Here are a few of my expanded thoughts on homeschooling in light of some of my new thoughts and discoveries. Please bear with me (or feel free to stop reading here). This is just a little sneak peek at the conversations I have been having with myself.
Where do you get your curriculum? - The joy of the internet is the amazing connections and access to resources you may not be able to find otherwise. I have a great curriculum package that I currently love marked with a big circle in my mind.
What if I don't like everything in it or the kids aren't in to it like I am? - First of all, they can get excited about just about anything. This is all brand new and can be a really great experience. My attitude will go a long way in making that so, and if I'm excited I think they will be too. As for specific resources, there's nothing that says a package deal MUST always be used. I think it's a good place to start and something that can easily be reassessed and tweaked as needed. And As for learning styles, that is something that can also be assessed later and changes can be made.
Isn't that a bit of an unfair advantage to give the child so much control over learning? - No, not unfair at all. If anything, the notion that all children must learn the same things in the same way at the same pace is very UNfair and a huge DISadvantage to everyone. Those that struggle are dragged along or left behind and those that excel are left bored and unchallenged. How is that fair to anyone but the few in the middle and the teacher? Education shouldn't be about the teacher. It should be about the student. (No offense to any teachers, I know you do the best you can with what you're given!)
What about the stuff you can't teach? - No, I'm not confident in my ability to teach math over about Algebra 1 without some help. Science I have very little desire to even try to do much more than physical science/physics. But I'm a quick learner, and I can re-learn it with my child and help him/her learn it. And if I can't teach it adequately, there are lots of groups and classes that can help. I am amazed at the things community organizations are able and willing to provide for home schoolers. It's very encouraging.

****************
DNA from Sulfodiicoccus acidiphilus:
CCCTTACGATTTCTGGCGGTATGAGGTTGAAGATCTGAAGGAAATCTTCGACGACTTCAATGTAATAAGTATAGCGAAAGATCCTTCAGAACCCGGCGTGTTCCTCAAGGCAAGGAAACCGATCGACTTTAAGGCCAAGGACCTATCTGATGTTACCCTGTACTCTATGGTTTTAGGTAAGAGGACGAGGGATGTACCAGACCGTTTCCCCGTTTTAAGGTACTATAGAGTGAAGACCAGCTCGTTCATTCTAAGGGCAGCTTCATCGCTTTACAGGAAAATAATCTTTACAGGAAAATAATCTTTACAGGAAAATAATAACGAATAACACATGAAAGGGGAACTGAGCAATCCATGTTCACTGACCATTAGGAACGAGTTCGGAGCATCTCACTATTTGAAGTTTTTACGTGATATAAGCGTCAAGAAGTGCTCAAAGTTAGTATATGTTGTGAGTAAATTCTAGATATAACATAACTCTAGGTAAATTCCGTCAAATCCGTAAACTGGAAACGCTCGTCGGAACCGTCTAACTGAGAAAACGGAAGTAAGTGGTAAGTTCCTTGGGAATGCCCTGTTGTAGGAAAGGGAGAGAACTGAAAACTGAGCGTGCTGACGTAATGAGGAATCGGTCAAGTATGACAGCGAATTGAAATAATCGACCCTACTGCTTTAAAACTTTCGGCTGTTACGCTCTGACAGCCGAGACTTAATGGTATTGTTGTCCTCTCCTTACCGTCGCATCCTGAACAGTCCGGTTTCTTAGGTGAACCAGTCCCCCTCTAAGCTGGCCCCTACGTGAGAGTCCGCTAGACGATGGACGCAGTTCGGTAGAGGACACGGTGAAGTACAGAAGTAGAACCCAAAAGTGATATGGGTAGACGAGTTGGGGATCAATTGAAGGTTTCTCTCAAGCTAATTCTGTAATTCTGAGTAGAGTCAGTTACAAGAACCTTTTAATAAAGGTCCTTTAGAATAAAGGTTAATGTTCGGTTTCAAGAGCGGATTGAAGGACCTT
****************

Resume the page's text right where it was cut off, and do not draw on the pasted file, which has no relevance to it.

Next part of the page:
A few examples locally are science classes and labs through the McWane Center and the Birmingham Zoo, "dual enrollment" classes through community colleges and a few private schools, career exploration programs that cover everything from medicine to cosmetology and law enforcement to photography. For the little ones there are field trips and classes and play groups and all kinds of great things to explore.
Another thing I am definitely skeptical about is my ability to lead or enforce any sort of physical education on my own. Thankfully, there are lots of great things I've found like dance, gymnastics, team sports, swimming, yoga, and even kids fitness and training at local gyms. I feel like, with this, I won't have to force my child into any one thing long enough to make them terribly resentful, but just provide a few options and say "I don't care which one you pick, but you have to pick one and at least try it for a few months!"
I think the best part to me is that so much of this can start at such an early age. Not the academic side specifically, but the creation of an environment that fosters learning and exploration and can help to blur that line between "school" and "play" just enough to keep life interesting. The curriculum I really like starts with a 3K set. No lesson plans or work sheets or flash cards here. Just time spent reading and learning and making that an important part of your daily routine. Throw in some mom and me classes with the local park and rec, gym, or pool and the pre-school play group at the zoo or the McWane Center and you've got school going! When you are able to do these things with a little bit of deliberate attention, suddenly when you get the "real" school stuff for kindergarten or first grade it's not such a strange and new transition into something scary, it's just what you do every day!
This also opens doors for deliberate learning in fun and interesting ways away from "home base". You can GO and DO and SEE the places and things you're learning about. Even Disney World has classes specifically designed for school groups (including homeschool groups.) And life experience really can make stuff (especially the "boring" stuff) come to life.